Editor's Note: This article is reprinted with permission from the ABA Journal of Affordable Housing and Community Development Law.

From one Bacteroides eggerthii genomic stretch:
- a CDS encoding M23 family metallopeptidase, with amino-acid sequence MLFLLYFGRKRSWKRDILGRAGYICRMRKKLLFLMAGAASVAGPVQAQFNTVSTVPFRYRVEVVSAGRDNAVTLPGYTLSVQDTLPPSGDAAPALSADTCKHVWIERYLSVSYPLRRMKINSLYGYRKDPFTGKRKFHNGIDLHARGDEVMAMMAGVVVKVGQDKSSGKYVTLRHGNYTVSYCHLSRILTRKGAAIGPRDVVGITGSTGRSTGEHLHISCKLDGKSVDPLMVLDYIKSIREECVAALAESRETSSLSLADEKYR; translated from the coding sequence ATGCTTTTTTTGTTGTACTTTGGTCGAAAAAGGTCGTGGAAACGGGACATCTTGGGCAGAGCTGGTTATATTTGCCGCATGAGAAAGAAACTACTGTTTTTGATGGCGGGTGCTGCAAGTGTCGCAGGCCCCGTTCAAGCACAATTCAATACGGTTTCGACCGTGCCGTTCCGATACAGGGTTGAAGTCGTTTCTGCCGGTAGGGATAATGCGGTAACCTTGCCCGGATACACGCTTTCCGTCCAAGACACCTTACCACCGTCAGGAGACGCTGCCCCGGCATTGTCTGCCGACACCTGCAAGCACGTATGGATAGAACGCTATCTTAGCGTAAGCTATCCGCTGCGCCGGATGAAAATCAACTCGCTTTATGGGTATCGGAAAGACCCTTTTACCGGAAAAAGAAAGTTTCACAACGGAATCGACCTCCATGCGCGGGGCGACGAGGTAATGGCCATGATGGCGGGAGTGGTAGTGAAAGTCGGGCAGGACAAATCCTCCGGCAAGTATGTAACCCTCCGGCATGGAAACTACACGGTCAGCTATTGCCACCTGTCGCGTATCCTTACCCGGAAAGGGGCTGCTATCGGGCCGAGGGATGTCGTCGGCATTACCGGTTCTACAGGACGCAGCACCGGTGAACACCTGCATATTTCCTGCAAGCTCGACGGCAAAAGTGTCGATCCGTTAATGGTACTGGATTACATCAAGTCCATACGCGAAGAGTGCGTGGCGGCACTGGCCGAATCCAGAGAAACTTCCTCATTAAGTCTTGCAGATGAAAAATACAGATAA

It is well-documented that the population of the United States of people 65 years and older is increasing and living longer. The senior population is currently 49 million and is projected to double to more than 98 million by 2060. Most people today will live past the age of 65 and many will surpass the age of 85 years, placing this population at risk of suffering from multiple chronic diseases during their lifetimes. Over the coming years, this drastic increase in the senior population will become a challenge for both the housing and health care systems. For low-income seniors, the issue will be whether the supply of affordable housing and services will meet their needs or not. Moreover, the cost to the government of providing increased health care services to a substantially larger number of low-income seniors has the making of a looming national crisis, unless changes are made to our delivery systems.